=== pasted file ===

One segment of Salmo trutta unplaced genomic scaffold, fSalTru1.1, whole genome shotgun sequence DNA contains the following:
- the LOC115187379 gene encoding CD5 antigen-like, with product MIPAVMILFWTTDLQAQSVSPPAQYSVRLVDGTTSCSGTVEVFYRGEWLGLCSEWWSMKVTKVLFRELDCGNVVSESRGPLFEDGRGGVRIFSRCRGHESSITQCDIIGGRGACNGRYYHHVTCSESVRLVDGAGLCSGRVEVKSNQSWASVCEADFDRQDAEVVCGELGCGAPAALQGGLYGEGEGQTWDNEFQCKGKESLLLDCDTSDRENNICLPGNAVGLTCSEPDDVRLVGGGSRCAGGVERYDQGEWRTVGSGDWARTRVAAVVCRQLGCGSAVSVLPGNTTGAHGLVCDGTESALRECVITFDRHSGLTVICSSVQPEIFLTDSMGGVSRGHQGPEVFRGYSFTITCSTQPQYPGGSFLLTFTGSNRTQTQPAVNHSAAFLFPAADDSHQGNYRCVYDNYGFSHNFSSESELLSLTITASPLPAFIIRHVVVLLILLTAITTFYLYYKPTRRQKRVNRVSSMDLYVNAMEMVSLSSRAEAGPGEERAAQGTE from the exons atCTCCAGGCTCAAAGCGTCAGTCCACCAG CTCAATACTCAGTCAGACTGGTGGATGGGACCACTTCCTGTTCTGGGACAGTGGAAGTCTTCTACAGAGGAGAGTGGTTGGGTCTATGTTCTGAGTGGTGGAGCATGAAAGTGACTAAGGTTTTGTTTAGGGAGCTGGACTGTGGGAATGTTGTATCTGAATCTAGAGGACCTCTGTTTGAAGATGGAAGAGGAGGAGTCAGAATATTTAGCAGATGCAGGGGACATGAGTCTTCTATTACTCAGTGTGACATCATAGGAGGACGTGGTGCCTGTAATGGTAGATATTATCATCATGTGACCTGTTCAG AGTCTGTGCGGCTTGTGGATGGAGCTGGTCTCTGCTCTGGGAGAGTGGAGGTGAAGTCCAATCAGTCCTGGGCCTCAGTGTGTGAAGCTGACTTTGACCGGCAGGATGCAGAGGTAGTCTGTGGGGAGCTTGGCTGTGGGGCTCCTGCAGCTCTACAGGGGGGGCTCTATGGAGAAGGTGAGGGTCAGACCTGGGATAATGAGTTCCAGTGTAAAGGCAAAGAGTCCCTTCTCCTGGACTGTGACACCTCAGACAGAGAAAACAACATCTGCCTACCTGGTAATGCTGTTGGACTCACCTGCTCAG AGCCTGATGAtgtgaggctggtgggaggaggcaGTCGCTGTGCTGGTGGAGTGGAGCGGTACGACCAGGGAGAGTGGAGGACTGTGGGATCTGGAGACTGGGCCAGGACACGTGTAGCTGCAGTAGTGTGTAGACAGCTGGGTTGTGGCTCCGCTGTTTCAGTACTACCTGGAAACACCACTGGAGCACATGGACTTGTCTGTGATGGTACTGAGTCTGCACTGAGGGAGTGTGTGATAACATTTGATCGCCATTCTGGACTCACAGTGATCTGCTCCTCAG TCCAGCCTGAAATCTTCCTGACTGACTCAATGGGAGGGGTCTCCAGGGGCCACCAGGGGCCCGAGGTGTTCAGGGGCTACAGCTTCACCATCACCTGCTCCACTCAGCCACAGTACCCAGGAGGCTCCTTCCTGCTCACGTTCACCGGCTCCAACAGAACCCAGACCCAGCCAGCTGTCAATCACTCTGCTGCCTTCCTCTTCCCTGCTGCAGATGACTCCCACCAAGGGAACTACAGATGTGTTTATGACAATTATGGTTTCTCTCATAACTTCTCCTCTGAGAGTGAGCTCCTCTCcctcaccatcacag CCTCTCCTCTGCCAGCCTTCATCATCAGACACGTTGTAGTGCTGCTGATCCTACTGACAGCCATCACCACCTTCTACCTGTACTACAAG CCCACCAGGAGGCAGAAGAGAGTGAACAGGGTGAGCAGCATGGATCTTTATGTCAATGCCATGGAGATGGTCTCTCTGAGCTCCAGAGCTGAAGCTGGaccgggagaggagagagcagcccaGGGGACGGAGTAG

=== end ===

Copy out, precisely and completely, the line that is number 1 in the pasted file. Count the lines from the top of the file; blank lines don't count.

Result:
One segment of Salmo trutta unplaced genomic scaffold, fSalTru1.1, whole genome shotgun sequence DNA contains the following: